Canalys expects 50 percent of Chinese phone owners to be using a 5G device by the end of 2020, as networks and phone brands have aggressively pushed adoption. Only 29 percent of US phone owners will be on 5G devices by the same time.

Apple could also benefit from a potential unraveling of its main high-end rival Huawei, which could see its smartphone division collapse next year due to US restrictions on its supply of chips. Neil Shah, analyst at Counterpoint Research, said he expects Apple stands to benefit “significantly” from the potential gap which will be left due to the US trade restrictions on Huawei to produce new phones at scale.

On the flipside, there is concern that Apple could be vulnerable to growing geopolitical tensions between the US and China.

Beijing is expected to unveil an “entity list” that bars domestic companies from doing business with certain foreign companies amid industry speculation that Apple and other high-profile tech firms could be targeted.

Throughout the past year though, consumer sentiment has yet to turn negative on Apple, even as Huawei’s troubles have made headlines in China.

Apple’s unit shipments in China increased 35 percent year-on-year in China in the second quarter of 2020, according to Canalys. That made it the only top brand besides Huawei to see positive growth — a feat it achieved even without offering a 5G device.


Big week for Big Tech as earnings, hearings loom

Updated 25 October 2020

Big week for Big Tech as earnings, hearings loom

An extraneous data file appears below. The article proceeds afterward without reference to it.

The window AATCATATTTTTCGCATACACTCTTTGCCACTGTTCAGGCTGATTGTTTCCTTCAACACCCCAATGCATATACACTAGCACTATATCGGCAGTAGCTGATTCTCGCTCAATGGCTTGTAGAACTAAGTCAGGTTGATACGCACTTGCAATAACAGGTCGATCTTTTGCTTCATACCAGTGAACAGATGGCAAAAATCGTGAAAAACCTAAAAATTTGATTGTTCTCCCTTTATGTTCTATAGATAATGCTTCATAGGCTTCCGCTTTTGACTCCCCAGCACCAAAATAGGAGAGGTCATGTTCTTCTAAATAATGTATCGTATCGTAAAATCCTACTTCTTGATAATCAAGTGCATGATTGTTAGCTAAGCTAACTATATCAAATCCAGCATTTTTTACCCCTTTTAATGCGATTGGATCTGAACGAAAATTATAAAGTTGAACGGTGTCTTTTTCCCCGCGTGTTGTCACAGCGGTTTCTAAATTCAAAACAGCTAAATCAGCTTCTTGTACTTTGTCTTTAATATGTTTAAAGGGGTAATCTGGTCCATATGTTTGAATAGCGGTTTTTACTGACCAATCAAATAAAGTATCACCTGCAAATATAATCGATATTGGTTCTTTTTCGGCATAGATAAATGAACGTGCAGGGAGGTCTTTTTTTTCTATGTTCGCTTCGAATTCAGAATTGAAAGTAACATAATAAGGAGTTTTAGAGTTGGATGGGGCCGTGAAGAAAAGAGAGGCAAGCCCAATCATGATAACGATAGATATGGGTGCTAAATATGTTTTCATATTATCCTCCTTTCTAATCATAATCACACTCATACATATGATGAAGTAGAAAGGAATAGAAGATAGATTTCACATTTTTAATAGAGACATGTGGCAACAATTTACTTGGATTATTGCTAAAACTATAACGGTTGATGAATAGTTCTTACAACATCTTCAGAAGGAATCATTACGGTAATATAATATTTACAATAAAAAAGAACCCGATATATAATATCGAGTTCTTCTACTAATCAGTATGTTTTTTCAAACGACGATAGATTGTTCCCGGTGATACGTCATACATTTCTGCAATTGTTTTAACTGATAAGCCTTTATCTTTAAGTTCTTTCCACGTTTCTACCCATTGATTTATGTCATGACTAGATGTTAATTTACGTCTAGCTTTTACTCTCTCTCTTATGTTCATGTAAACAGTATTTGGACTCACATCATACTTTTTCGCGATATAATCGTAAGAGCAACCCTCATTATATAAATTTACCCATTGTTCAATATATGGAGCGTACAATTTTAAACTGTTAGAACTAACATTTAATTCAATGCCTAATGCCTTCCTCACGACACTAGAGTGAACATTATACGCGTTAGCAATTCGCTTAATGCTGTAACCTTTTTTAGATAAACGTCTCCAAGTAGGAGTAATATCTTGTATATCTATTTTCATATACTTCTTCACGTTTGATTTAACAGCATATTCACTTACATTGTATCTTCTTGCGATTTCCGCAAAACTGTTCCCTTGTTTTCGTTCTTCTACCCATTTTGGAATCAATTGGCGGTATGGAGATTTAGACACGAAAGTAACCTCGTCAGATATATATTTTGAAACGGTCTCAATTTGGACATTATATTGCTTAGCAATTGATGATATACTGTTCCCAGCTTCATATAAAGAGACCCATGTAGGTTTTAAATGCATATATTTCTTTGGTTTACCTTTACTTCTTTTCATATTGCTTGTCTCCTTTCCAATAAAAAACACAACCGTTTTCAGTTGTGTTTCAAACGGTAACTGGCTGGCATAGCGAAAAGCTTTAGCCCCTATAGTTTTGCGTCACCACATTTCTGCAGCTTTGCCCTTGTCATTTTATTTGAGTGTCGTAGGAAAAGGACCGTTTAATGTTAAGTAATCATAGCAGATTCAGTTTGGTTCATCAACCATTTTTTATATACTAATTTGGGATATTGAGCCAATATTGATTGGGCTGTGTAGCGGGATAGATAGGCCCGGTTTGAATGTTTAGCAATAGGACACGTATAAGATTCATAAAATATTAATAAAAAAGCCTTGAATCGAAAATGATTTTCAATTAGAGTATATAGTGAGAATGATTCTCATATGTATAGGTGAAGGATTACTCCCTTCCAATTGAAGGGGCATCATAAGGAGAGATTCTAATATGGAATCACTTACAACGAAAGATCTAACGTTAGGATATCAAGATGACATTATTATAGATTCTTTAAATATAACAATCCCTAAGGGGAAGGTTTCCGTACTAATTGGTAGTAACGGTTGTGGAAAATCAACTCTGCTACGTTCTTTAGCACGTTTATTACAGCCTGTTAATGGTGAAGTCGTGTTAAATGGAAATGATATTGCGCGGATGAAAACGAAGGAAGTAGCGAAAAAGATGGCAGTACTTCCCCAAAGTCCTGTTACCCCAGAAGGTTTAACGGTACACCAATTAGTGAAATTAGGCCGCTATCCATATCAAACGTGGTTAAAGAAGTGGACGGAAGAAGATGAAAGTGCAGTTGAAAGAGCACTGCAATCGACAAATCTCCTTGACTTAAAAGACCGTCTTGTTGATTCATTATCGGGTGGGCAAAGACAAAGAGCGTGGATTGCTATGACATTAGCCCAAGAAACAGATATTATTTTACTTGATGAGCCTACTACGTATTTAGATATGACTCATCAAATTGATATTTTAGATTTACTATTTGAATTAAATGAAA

• The four giants drawing the most scrutiny — Apple, Amazon, Facebook and Google — have been wildly successful in recent years

SAN FRANCISCO: Big Tech is bracing for a tumultuous week marked by quarterly results likely to show resilience despite the pandemic, and fresh attacks from lawmakers ahead of the Nov. 3 election.

With backlash against Silicon Valley intensifying, the companies will seek to reassure investors while at the same time fend off regulators and activists who claim these firms have become too dominant and powerful.

Earnings reports are due this week from Amazon, Apple, Facebook, Microsoft, Twitter and Google-parent Alphabet, whose combined value has grown to more than $7 trillion.

They have also woven themselves into the very fabric of modern life, from how people share views and get news to shopping, working, and playing.

Robust quarterly earnings results expected from Big Tech will “highlight the outsized strength these tech behemoths are seeing” but “ultimately add fuel to the fire in the Beltway around breakup momentum,” Wedbush analyst Dan Ives said in a note to investors.

The results come amid heightened scrutiny in Washington of tech platforms and follow a landmark antitrust suit filed against Google, which could potentially lead to the breakup of the internet giant, illustrative of the “techlash” in political circles.